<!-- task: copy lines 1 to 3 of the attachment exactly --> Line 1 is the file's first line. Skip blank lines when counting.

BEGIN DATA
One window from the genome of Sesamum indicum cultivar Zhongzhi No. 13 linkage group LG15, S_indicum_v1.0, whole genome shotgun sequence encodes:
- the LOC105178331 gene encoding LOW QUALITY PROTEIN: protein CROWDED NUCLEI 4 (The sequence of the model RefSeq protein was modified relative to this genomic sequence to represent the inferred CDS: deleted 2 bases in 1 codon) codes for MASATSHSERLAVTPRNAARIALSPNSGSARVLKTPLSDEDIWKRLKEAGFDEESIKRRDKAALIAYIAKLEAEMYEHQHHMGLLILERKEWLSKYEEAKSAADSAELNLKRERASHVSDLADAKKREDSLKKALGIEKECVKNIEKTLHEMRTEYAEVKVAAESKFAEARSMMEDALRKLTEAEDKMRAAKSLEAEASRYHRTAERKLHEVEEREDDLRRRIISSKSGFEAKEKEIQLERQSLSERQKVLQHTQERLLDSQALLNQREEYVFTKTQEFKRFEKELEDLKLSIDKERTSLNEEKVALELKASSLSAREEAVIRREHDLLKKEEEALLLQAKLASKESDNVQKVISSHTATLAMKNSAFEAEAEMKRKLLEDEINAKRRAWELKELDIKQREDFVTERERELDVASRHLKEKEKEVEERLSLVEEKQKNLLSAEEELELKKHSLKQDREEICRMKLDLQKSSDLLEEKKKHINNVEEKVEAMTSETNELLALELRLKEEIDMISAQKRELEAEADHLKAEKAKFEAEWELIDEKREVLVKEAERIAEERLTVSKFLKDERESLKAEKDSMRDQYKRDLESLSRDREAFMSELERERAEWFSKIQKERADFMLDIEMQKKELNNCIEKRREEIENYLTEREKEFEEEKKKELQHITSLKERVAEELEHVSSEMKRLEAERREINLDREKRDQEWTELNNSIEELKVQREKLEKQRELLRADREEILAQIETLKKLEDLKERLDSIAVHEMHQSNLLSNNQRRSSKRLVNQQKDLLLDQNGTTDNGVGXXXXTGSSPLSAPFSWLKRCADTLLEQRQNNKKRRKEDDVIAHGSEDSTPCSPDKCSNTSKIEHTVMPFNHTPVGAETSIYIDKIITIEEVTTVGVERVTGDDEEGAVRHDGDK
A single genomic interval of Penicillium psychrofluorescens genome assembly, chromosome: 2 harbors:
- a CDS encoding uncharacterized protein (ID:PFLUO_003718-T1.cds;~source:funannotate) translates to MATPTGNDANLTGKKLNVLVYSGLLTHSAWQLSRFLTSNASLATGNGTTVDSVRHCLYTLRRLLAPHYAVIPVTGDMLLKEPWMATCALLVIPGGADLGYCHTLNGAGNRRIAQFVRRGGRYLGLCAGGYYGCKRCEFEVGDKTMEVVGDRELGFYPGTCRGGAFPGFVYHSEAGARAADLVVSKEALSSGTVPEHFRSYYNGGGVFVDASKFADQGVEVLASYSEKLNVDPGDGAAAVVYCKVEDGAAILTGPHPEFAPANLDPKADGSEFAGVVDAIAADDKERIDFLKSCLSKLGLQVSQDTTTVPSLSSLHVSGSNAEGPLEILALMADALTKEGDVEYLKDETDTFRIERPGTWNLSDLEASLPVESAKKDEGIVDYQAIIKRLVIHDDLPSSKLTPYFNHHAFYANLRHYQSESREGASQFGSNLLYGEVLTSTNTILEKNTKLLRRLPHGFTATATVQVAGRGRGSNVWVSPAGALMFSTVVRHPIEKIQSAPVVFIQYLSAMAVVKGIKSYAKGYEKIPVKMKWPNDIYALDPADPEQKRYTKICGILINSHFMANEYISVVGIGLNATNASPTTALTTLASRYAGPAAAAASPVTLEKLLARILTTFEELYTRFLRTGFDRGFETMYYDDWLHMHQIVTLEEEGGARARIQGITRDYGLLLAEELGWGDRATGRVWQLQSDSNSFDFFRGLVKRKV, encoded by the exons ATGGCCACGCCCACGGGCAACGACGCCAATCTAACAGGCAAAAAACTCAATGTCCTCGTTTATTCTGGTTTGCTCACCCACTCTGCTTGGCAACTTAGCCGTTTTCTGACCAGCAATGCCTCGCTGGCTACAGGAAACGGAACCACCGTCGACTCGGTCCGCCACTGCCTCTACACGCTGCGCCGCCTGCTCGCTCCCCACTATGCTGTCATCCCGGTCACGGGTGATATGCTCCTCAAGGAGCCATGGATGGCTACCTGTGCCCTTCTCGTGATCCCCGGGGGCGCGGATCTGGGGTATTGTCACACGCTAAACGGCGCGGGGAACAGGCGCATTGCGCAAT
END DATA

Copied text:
One window from the genome of Sesamum indicum cultivar Zhongzhi No. 13 linkage group LG15, S_indicum_v1.0, whole genome shotgun sequence encodes:
- the LOC105178331 gene encoding LOW QUALITY PROTEIN: protein CROWDED NUCLEI 4 (The sequence of the model RefSeq protein was modified relative to this genomic sequence to represent the inferred CDS: deleted 2 bases in 1 codon) codes for MASATSHSERLAVTPRNAARIALSPNSGSARVLKTPLSDEDIWKRLKEAGFDEESIKRRDKAALIAYIAKLEAEMYEHQHHMGLLILERKEWLSKYEEAKSAADSAELNLKRERASHVSDLADAKKREDSLKKALGIEKECVKNIEKTLHEMRTEYAEVKVAAESKFAEARSMMEDALRKLTEAEDKMRAAKSLEAEASRYHRTAERKLHEVEEREDDLRRRIISSKSGFEAKEKEIQLERQSLSERQKVLQHTQERLLDSQALLNQREEYVFTKTQEFKRFEKELEDLKLSIDKERTSLNEEKVALELKASSLSAREEAVIRREHDLLKKEEEALLLQAKLASKESDNVQKVISSHTATLAMKNSAFEAEAEMKRKLLEDEINAKRRAWELKELDIKQREDFVTERERELDVASRHLKEKEKEVEERLSLVEEKQKNLLSAEEELELKKHSLKQDREEICRMKLDLQKSSDLLEEKKKHINNVEEKVEAMTSETNELLALELRLKEEIDMISAQKRELEAEADHLKAEKAKFEAEWELIDEKREVLVKEAERIAEERLTVSKFLKDERESLKAEKDSMRDQYKRDLESLSRDREAFMSELERERAEWFSKIQKERADFMLDIEMQKKELNNCIEKRREEIENYLTEREKEFEEEKKKELQHITSLKERVAEELEHVSSEMKRLEAERREINLDREKRDQEWTELNNSIEELKVQREKLEKQRELLRADREEILAQIETLKKLEDLKERLDSIAVHEMHQSNLLSNNQRRSSKRLVNQQKDLLLDQNGTTDNGVGXXXXTGSSPLSAPFSWLKRCADTLLEQRQNNKKRRKEDDVIAHGSEDSTPCSPDKCSNTSKIEHTVMPFNHTPVGAETSIYIDKIITIEEVTTVGVERVTGDDEEGAVRHDGDK
A single genomic interval of Penicillium psychrofluorescens genome assembly, chromosome: 2 harbors: